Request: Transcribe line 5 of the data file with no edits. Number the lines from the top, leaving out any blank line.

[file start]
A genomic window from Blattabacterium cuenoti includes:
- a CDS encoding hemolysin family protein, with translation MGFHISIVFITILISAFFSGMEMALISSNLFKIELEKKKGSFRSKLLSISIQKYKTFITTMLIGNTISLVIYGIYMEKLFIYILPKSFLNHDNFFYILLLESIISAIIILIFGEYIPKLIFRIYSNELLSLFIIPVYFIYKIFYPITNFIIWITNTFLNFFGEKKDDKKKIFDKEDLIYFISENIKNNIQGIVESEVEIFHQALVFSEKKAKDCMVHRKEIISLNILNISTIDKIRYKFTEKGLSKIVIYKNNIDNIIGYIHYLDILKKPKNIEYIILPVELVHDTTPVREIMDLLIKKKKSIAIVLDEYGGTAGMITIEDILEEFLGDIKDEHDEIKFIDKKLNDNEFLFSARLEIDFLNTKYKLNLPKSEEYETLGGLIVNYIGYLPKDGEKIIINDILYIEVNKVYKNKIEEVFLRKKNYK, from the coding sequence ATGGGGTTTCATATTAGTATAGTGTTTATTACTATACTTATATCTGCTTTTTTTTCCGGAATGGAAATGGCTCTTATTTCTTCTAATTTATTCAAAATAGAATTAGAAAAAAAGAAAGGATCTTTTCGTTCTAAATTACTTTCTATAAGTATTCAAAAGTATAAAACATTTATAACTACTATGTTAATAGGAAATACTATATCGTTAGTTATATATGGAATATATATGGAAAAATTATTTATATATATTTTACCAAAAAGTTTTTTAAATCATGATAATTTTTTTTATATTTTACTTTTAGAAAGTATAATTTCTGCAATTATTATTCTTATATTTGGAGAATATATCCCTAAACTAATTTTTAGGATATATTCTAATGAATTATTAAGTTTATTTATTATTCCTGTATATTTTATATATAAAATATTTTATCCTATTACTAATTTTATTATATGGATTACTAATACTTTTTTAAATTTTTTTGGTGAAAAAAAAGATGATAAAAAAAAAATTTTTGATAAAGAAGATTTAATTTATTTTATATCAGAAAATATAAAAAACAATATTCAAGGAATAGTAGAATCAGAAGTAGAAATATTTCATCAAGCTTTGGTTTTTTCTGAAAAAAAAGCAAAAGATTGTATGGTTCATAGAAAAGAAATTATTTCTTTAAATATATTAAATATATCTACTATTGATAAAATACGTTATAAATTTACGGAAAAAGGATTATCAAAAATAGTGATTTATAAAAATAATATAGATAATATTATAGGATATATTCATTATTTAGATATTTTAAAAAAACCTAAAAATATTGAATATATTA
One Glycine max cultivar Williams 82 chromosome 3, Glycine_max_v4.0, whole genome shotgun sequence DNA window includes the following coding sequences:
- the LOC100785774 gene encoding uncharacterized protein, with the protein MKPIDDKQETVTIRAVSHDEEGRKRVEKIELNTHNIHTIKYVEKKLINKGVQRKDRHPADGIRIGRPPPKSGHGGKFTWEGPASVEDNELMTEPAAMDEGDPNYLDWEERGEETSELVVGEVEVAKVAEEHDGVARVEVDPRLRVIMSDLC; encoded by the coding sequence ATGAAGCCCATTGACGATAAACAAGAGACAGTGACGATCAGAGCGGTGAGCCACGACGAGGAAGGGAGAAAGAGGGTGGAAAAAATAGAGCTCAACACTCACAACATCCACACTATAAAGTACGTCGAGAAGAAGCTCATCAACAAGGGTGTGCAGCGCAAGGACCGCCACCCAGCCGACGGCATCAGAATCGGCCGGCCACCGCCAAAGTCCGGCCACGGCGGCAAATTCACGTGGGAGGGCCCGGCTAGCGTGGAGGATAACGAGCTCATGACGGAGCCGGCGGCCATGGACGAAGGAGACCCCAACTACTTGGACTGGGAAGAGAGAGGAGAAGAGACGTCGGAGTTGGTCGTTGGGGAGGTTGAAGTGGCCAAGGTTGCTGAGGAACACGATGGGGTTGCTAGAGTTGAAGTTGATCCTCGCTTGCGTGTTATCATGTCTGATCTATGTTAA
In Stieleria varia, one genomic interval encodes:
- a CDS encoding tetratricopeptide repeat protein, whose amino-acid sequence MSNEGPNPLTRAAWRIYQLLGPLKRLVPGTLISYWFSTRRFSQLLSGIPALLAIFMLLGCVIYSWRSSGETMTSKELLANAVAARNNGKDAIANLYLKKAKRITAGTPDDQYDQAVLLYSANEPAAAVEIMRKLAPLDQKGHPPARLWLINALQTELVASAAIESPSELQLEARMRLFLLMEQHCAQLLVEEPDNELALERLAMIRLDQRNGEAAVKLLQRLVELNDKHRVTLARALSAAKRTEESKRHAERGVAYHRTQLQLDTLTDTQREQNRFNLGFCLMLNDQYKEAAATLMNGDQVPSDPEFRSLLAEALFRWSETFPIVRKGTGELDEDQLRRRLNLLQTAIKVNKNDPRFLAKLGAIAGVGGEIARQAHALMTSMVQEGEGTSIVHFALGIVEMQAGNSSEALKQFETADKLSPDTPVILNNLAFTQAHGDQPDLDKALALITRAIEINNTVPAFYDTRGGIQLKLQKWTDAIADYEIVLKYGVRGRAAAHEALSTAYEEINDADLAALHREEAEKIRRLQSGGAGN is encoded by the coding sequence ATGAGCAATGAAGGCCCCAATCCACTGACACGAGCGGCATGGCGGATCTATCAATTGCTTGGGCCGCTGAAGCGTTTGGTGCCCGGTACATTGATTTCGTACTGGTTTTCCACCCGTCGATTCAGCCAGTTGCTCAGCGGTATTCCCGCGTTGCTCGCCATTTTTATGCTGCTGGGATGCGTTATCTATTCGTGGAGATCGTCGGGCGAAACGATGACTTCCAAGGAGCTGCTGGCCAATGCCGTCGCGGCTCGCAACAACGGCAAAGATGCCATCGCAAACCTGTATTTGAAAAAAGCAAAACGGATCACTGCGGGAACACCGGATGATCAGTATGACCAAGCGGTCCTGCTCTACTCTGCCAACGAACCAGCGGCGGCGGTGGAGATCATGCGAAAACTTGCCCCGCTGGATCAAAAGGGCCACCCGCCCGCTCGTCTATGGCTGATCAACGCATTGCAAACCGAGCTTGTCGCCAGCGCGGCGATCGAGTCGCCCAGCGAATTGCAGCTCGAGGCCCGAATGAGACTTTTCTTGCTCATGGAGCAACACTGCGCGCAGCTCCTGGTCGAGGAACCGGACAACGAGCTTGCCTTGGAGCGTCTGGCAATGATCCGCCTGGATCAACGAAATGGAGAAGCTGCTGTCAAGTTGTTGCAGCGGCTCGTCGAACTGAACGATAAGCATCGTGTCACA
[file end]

In Stieleria varia, one genomic interval encodes: